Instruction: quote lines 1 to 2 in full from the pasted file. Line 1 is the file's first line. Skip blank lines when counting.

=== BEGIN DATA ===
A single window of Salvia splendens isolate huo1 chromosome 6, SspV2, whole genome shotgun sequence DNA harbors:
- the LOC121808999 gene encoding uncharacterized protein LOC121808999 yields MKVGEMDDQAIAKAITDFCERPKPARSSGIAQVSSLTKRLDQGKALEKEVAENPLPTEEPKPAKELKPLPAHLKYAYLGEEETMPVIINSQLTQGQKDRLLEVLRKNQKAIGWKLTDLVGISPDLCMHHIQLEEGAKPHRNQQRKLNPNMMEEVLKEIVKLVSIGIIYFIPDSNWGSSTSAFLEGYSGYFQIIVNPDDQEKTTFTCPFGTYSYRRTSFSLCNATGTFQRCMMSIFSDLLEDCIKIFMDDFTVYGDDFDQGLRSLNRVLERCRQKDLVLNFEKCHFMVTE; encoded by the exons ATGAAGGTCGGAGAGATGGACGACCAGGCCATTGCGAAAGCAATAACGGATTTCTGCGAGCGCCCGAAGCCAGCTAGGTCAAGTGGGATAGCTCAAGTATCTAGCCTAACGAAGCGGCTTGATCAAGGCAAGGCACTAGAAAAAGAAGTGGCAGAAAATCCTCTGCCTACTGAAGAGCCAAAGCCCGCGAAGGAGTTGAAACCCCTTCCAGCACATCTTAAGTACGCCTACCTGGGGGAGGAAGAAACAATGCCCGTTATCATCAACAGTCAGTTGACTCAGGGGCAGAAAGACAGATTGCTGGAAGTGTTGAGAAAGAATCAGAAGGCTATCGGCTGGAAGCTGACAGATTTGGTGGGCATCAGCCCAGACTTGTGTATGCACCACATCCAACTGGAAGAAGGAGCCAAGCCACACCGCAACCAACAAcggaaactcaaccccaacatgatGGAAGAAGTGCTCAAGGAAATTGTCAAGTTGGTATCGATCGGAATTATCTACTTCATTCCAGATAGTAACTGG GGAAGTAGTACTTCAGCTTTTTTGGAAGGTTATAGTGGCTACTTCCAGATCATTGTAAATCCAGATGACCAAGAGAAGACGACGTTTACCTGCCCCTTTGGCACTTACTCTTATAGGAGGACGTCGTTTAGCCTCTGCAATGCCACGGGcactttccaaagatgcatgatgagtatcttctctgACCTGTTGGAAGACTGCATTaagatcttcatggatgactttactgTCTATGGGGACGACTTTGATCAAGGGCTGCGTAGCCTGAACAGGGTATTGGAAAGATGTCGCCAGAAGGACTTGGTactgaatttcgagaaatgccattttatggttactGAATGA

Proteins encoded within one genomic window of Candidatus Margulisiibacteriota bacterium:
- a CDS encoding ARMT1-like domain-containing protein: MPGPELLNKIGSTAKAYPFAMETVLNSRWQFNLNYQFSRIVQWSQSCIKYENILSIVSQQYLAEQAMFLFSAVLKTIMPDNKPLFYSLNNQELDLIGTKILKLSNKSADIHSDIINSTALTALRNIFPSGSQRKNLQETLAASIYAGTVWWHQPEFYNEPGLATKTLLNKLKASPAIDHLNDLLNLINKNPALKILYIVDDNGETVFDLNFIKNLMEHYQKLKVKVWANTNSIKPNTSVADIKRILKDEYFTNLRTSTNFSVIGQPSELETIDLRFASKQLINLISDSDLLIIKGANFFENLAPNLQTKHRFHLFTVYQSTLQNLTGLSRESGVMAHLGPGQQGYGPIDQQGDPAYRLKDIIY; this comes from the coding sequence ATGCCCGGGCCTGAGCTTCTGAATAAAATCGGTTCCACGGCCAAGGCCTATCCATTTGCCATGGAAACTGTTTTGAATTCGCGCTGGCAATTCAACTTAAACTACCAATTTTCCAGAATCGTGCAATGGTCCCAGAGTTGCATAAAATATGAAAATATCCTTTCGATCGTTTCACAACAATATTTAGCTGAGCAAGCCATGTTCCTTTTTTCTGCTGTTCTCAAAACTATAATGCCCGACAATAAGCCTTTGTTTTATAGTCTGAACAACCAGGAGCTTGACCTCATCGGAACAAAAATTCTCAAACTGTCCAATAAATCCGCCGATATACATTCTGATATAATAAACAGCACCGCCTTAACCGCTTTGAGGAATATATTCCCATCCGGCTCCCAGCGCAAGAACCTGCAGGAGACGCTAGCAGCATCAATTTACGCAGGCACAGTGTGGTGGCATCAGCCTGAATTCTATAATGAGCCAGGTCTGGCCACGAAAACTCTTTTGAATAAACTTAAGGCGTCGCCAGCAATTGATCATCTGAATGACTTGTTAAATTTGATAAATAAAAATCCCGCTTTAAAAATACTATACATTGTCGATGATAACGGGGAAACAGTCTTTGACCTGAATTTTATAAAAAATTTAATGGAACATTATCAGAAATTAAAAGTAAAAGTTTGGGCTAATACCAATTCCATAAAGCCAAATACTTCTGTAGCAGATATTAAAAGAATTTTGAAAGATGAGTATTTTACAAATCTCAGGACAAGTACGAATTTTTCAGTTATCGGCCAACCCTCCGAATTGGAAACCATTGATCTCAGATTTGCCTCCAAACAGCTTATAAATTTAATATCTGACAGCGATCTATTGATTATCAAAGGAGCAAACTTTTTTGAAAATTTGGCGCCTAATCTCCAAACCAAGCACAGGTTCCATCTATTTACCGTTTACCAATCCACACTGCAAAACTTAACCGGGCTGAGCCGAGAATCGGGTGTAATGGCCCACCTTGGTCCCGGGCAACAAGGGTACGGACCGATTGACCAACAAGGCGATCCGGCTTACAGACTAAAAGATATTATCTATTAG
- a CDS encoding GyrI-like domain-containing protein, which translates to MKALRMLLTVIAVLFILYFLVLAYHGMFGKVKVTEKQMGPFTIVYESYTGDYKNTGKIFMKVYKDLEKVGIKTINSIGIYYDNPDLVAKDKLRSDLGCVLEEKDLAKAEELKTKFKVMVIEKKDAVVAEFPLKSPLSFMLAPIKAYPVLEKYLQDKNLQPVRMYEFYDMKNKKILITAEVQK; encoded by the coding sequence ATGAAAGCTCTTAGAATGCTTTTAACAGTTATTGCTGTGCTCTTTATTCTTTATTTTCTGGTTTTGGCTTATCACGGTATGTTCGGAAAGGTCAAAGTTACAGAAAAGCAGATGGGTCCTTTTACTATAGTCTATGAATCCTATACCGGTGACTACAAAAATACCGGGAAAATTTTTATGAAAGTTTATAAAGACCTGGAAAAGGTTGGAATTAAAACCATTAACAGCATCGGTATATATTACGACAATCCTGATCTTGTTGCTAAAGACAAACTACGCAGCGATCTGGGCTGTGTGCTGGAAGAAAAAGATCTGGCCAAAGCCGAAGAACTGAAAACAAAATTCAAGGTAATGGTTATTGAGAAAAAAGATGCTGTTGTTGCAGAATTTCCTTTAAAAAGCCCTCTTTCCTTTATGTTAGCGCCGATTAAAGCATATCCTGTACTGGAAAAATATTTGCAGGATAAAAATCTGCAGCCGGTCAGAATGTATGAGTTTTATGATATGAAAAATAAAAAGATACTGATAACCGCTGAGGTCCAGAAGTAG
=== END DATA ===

A single window of Salvia splendens isolate huo1 chromosome 6, SspV2, whole genome shotgun sequence DNA harbors:
- the LOC121808999 gene encoding uncharacterized protein LOC121808999 yields MKVGEMDDQAIAKAITDFCERPKPARSSGIAQVSSLTKRLDQGKALEKEVAENPLPTEEPKPAKELKPLPAHLKYAYLGEEETMPVIINSQLTQGQKDRLLEVLRKNQKAIGWKLTDLVGISPDLCMHHIQLEEGAKPHRNQQRKLNPNMMEEVLKEIVKLVSIGIIYFIPDSNWGSSTSAFLEGYSGYFQIIVNPDDQEKTTFTCPFGTYSYRRTSFSLCNATGTFQRCMMSIFSDLLEDCIKIFMDDFTVYGDDFDQGLRSLNRVLERCRQKDLVLNFEKCHFMVTE; encoded by the exons ATGAAGGTCGGAGAGATGGACGACCAGGCCATTGCGAAAGCAATAACGGATTTCTGCGAGCGCCCGAAGCCAGCTAGGTCAAGTGGGATAGCTCAAGTATCTAGCCTAACGAAGCGGCTTGATCAAGGCAAGGCACTAGAAAAAGAAGTGGCAGAAAATCCTCTGCCTACTGAAGAGCCAAAGCCCGCGAAGGAGTTGAAACCCCTTCCAGCACATCTTAAGTACGCCTACCTGGGGGAGGAAGAAACAATGCCCGTTATCATCAACAGTCAGTTGACTCAGGGGCAGAAAGACAGATTGCTGGAAGTGTTGAGAAAGAATCAGAAGGCTATCGGCTGGAAGCTGACAGATTTGGTGGGCATCAGCCCAGACTTGTGTATGCACCACATCCAACTGGAAGAAGGAGCCAAGCCACACCGCAACCAACAAcggaaactcaaccccaacatgatGGAAGAAGTGCTCAAGGAAATTGTCAAGTTGGTATCGATCGGAATTATCTACTTCATTCCAGATAGTAACTGG GGAAGTAGTACTTCAGCTTTTTTGGAAGGTTATAGTGGCTACTTCCAGATCATTGTAAATCCAGATGACCAAGAGAAGACGACGTTTACCTGCCCCTTTGGCACTTACTCTTATAGGAGGACGTCGTTTAGCCTCTGCAATGCCACGGGcactttccaaagatgcatgatgagtatcttctctgACCTGTTGGAAGACTGCATTaagatcttcatggatgactttactgTCTATGGGGACGACTTTGATCAAGGGCTGCGTAGCCTGAACAGGGTATTGGAAAGATGTCGCCAGAAGGACTTGGTactgaatttcgagaaatgccattttatggttactGAATGA